The main draw of Hanaan is its ethnic exoticism: a Korean cop in the urban/industrial wasteland of Tashkent, Uzbekistan, which is certainly not something you see every day (Stalin forcibly relocated thousands of Koreans to populate the USSR’s Asian republics). The story feels well-worn, however – like something from an American movie, as one character observes of a stakeout – with the ups and downs of drug addiction providing automatic pathos but few surprises.
Stas is a narc who, in the course of a sting, runs into the petty criminal who killed his cousin six years previously (in a real bonehead move by the cousin, as we see in the film’s opening section). Unfortunately, he also tries heroin, for the sake of undercover credibility, and when he quits the force in disgust over corruption he lifts the evidence. As bad an idea as he knows this is, it’s too late. Another encounter with the killer and a pathetic attempt to rob his aunt prompt him to go cold turkey in the (beautiful) Uzbek mountains, the wind whipping his thin tent as he clutches his legs in agony.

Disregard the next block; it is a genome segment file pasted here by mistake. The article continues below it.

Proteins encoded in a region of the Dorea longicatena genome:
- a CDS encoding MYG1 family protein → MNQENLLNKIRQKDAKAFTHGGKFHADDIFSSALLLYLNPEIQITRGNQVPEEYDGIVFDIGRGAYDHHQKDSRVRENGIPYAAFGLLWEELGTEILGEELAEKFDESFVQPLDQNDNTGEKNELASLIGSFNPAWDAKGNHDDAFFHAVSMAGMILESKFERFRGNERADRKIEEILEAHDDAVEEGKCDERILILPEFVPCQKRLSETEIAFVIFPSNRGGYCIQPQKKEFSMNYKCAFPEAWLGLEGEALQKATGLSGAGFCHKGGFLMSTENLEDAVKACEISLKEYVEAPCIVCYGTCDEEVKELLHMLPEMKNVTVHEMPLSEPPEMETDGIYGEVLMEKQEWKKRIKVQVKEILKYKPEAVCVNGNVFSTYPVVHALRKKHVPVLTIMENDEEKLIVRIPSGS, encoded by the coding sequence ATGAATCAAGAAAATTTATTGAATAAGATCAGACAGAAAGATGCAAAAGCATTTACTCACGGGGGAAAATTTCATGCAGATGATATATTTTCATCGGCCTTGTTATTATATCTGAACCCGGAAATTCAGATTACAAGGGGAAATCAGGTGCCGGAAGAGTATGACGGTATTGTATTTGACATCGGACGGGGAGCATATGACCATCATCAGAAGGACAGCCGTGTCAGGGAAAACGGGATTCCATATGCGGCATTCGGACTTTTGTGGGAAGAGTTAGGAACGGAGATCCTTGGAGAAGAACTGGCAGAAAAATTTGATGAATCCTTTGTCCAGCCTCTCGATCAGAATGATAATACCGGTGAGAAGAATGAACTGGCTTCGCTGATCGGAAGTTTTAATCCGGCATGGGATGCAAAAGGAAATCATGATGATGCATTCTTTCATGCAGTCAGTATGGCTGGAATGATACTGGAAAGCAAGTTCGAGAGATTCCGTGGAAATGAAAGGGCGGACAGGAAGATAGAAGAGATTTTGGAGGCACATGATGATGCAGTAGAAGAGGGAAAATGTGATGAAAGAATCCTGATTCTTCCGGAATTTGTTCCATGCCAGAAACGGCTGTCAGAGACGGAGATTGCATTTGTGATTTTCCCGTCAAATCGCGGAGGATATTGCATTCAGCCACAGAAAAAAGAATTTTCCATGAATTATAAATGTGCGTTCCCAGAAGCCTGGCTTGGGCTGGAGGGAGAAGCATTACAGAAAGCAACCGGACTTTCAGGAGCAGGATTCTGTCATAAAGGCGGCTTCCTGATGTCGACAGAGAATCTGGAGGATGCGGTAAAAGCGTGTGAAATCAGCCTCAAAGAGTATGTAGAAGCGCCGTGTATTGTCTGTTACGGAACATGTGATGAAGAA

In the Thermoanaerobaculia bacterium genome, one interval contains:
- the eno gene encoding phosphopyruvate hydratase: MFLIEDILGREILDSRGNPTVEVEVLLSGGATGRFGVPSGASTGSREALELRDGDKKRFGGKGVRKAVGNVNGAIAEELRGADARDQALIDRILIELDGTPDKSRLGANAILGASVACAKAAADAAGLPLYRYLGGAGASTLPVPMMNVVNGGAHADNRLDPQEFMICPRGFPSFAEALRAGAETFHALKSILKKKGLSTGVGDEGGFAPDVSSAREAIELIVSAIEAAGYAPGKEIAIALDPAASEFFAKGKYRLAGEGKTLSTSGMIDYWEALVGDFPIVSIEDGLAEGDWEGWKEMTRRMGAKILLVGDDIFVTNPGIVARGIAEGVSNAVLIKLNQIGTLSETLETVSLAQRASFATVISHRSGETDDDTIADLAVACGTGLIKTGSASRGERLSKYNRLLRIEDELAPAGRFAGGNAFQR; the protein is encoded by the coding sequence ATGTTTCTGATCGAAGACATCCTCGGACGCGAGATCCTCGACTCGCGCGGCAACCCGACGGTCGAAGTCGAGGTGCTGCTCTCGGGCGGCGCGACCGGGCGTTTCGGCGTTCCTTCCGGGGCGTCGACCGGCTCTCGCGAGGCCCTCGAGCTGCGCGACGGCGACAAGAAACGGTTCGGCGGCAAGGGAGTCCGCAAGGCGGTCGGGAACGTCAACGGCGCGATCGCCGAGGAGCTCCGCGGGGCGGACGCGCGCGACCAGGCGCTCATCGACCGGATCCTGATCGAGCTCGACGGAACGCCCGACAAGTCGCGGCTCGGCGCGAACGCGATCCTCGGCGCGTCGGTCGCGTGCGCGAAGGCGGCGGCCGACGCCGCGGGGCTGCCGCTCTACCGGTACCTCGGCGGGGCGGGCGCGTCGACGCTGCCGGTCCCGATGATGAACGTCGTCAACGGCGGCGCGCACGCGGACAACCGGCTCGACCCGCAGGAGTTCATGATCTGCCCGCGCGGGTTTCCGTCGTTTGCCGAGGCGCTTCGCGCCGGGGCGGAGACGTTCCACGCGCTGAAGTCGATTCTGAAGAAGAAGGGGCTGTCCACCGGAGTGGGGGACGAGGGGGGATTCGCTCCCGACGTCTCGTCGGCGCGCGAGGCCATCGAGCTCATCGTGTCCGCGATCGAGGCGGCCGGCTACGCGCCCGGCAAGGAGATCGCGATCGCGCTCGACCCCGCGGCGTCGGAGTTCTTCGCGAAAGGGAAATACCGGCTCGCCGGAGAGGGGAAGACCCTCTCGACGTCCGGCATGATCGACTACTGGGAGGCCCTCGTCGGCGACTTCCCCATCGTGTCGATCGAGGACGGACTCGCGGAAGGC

Debut writer/director Ruslan Pak doesn’t dwell on the suffering to an exploitative degree, but neither to an affecting one. There’s a pointedly voyeuristic overdose, as squalid as can be, and an extended sequence in a filthy toilet as Stas prepares his hit, but Pak shies away from any actual injecting, for example, and whilst the smackheads are all convincingly sniffy and scabby, Pak goes nowhere near the fine line between a gotta-look-away and gotta-look-at-this depiction of their lifestyle.
The film’s prologue deals with the title, as a Korean man tells his kid a bedtime story and then explains to his grubby Uzbek drug buddy (we see neither of them again) that every culture has its Hanaan, the land of milk and honey. When Stas runs into one of his pals from the old days, now moved to Korea, he asks what they have in Korea that they don’t have there. The answer, somewhat at a loss, is “the sea”. So the film ends with Stas gazing mournfully over a wintery Korean waterway. It is a moment of respite rather than resolution, however; there’s still his friend’s drug-running to deal with, and the revenge plot goes unresolved.
If the unusual setting offers nothing new in terms of story or local specificity, the film is at least presented with a welcome lack of flash and a more restrained pace than its American models, executed with well-meaning if unimaginative commitment and integrity.
More information on the film from AFI FEST: Hanaan